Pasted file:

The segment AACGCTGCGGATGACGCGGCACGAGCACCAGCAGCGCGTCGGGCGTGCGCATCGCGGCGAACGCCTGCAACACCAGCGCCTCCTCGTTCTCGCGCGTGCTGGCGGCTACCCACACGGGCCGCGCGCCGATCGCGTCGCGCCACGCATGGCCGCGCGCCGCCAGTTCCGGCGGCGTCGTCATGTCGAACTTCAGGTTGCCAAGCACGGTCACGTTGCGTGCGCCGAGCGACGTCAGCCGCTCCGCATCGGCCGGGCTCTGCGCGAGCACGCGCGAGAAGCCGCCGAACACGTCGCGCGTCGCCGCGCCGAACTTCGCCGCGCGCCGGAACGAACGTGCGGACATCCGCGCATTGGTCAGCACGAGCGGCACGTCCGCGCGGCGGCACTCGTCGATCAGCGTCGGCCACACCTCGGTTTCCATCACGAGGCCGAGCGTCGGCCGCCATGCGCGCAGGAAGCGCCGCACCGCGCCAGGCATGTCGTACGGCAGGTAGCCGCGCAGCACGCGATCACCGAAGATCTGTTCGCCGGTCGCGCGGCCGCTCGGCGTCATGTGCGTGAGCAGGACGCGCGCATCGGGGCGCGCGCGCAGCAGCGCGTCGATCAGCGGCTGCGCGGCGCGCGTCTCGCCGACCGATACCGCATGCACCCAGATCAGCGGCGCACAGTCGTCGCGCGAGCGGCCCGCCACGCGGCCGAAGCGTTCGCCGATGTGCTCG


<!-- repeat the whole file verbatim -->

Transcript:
The segment AACGCTGCGGATGACGCGGCACGAGCACCAGCAGCGCGTCGGGCGTGCGCATCGCGGCGAACGCCTGCAACACCAGCGCCTCCTCGTTCTCGCGCGTGCTGGCGGCTACCCACACGGGCCGCGCGCCGATCGCGTCGCGCCACGCATGGCCGCGCGCCGCCAGTTCCGGCGGCGTCGTCATGTCGAACTTCAGGTTGCCAAGCACGGTCACGTTGCGTGCGCCGAGCGACGTCAGCCGCTCCGCATCGGCCGGGCTCTGCGCGAGCACGCGCGAGAAGCCGCCGAACACGTCGCGCGTCGCCGCGCCGAACTTCGCCGCGCGCCGGAACGAACGTGCGGACATCCGCGCATTGGTCAGCACGAGCGGCACGTCCGCGCGGCGGCACTCGTCGATCAGCGTCGGCCACACCTCGGTTTCCATCACGAGGCCGAGCGTCGGCCGCCATGCGCGCAGGAAGCGCCGCACCGCGCCAGGCATGTCGTACGGCAGGTAGCCGCGCAGCACGCGATCACCGAAGATCTGTTCGCCGGTCGCGCGGCCGCTCGGCGTCATGTGCGTGAGCAGGACGCGCGCATCGGGGCGCGCGCGCAGCAGCGCGTCGATCAGCGGCTGCGCGGCGCGCGTCTCGCCGACCGATACCGCATGCACCCAGATCAGCGGCGCACAGTCGTCGCGCGAGCGGCCCGCCACGCGGCCGAAGCGTTCGCCGATGTGCTCG